Grammar Checker


Pronouns are words that stand in for nouns. In order to use a pronoun correctly, you need to have a clear antecedent, i.e. a word which the pronoun stands in for.

  • Although Paul liked to play basketball, he was also good at football.

In this sentence, the pronoun is the word "he". The antecedent is "Paul" – the word to which "he" refers.

There are a few different kinds of personal pronouns.

Personal Pronouns

Personal pronouns are words like she, her, I, me, you, we, and us.

Relative Pronouns

A relative pronoun connects a clause or phrase to a noun or pronoun. Relative pronouns are placed right after the noun or pronoun they modify.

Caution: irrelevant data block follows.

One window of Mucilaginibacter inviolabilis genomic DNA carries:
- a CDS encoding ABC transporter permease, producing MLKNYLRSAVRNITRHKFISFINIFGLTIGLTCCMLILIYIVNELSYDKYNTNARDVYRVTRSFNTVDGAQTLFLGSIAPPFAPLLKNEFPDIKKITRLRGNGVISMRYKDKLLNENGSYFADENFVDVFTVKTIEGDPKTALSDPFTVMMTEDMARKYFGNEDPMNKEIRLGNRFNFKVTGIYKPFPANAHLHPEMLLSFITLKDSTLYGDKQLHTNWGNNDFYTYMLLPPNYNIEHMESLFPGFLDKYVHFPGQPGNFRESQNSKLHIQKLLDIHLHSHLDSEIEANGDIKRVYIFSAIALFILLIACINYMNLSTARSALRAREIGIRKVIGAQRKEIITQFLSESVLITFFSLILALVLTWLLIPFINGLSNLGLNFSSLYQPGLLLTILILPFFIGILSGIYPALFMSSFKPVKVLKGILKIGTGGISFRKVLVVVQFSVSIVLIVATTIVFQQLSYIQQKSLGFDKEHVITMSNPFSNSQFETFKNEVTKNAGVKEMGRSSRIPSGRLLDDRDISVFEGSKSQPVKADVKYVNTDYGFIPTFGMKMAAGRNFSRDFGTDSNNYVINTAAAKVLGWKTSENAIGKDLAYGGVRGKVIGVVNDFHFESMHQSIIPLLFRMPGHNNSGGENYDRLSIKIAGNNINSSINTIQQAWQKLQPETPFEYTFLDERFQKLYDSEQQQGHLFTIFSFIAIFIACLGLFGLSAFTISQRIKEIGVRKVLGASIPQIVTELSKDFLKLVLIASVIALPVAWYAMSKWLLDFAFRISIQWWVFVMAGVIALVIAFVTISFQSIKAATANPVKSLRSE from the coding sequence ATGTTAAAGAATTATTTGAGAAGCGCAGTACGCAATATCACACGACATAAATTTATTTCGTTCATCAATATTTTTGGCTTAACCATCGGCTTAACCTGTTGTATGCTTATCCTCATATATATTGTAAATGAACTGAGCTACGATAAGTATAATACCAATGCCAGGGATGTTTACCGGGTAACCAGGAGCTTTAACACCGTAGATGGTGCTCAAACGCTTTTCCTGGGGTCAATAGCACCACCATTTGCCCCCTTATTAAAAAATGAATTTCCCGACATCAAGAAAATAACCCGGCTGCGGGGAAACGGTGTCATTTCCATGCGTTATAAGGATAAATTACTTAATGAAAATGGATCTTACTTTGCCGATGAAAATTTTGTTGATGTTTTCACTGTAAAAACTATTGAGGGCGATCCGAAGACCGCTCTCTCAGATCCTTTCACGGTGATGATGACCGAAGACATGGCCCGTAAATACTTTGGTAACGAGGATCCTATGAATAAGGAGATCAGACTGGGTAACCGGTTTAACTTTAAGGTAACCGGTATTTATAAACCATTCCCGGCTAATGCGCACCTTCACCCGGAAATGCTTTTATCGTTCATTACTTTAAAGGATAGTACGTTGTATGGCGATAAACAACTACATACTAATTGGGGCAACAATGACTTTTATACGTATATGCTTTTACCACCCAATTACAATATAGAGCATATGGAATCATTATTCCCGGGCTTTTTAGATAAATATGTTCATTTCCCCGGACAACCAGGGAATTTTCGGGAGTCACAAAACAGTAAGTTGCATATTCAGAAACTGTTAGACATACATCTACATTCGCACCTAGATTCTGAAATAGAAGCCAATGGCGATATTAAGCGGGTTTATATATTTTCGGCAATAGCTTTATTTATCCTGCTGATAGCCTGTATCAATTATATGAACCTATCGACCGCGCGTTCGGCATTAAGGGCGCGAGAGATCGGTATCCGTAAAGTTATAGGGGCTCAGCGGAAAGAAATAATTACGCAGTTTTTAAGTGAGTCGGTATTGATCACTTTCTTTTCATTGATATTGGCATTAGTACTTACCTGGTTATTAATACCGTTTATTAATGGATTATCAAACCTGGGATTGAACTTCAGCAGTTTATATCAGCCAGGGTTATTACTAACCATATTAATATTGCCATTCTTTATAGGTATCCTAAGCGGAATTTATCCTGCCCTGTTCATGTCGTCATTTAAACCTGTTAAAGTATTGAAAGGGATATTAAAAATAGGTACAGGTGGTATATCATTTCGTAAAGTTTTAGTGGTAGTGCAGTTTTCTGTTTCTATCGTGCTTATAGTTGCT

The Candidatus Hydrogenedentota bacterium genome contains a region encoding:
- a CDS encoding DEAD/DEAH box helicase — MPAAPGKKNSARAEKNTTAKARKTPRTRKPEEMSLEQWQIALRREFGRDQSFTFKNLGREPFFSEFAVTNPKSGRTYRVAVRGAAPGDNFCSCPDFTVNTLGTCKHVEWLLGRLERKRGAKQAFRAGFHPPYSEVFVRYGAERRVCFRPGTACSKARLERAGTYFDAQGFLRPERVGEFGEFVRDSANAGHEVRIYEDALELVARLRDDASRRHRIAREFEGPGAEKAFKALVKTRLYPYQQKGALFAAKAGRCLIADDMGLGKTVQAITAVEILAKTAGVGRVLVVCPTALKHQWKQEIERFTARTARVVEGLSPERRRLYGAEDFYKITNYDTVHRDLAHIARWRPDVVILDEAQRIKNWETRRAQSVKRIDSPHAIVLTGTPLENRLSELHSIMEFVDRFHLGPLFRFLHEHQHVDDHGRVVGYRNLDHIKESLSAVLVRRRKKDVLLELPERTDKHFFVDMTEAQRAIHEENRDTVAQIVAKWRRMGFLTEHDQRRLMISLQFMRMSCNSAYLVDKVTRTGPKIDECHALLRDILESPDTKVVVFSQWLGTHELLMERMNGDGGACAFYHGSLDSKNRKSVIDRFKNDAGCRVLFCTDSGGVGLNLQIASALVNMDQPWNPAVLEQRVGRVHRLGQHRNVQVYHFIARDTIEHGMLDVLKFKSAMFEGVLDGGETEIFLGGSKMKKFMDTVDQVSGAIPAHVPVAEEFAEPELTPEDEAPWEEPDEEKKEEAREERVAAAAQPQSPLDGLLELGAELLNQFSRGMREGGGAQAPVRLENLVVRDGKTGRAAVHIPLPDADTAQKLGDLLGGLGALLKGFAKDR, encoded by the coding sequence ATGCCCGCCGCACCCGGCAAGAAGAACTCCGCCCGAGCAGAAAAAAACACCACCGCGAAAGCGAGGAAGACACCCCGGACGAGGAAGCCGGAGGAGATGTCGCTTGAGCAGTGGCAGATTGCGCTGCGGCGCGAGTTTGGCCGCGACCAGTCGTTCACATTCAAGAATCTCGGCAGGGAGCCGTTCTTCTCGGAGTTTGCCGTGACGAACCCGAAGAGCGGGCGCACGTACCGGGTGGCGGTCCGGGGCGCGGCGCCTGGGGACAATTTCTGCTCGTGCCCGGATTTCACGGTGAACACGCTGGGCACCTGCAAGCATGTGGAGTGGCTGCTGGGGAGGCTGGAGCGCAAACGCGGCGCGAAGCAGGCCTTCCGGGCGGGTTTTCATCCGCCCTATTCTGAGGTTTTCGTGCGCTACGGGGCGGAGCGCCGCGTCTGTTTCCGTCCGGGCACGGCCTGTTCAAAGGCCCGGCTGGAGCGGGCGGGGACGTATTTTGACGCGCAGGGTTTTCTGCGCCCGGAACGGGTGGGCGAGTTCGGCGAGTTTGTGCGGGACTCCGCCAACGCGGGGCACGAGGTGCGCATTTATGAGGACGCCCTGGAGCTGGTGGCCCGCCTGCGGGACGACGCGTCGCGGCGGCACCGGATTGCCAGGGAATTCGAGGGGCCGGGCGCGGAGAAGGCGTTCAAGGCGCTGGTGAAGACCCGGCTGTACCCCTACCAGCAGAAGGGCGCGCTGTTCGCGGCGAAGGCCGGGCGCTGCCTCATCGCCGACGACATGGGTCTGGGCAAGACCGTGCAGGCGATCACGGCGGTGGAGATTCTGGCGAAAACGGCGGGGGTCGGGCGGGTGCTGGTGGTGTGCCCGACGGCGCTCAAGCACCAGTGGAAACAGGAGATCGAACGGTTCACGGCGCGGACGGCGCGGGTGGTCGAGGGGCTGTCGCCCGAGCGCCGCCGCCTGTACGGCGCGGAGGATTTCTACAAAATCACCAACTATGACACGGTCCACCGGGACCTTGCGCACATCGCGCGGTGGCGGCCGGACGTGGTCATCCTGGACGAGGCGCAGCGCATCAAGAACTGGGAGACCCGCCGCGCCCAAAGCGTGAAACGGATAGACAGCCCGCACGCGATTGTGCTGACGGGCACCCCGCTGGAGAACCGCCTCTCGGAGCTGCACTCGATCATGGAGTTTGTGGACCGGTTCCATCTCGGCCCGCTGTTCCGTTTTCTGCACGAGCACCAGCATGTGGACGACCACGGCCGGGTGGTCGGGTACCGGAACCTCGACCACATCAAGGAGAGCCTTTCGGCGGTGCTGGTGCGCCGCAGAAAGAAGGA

For instance:

  • I have a friend whose house is a mess.
  • That is the television that everyone is talking about.

Reflexive Pronouns

Each personal pronoun has its own reflexive form:

  • I — myself
  • you — yourself/yourselves
  • he — himself
  • she — herself
  • one — oneself
  • it — itself
  • we — ourselves
  • they — themselves

Possessive Pronouns

Possessive pronouns are pronouns that help us show possession or ownership in a sentence. There are two types of possessive pronouns:

  • Absolute possessive pronouns: mine, yours, his, hers, its, ours, yours, and theirs. Absolute possessive pronouns refer back to an already used noun or noun phrase: I said that food was mine.

  • Weak possessive pronouns: my, your, his, her, its, our, your, and their. Weak possessive pronouns function as determiners in front of a noun to describe who something belongs to: I said that's my food.

Interrogative Pronouns

The five interrogative pronouns are what, which, who, whom, and whose. An interrogative pronoun is a pronoun that makes asking questions easy.

  • Whose books are these?

Common Questions about Pronouns

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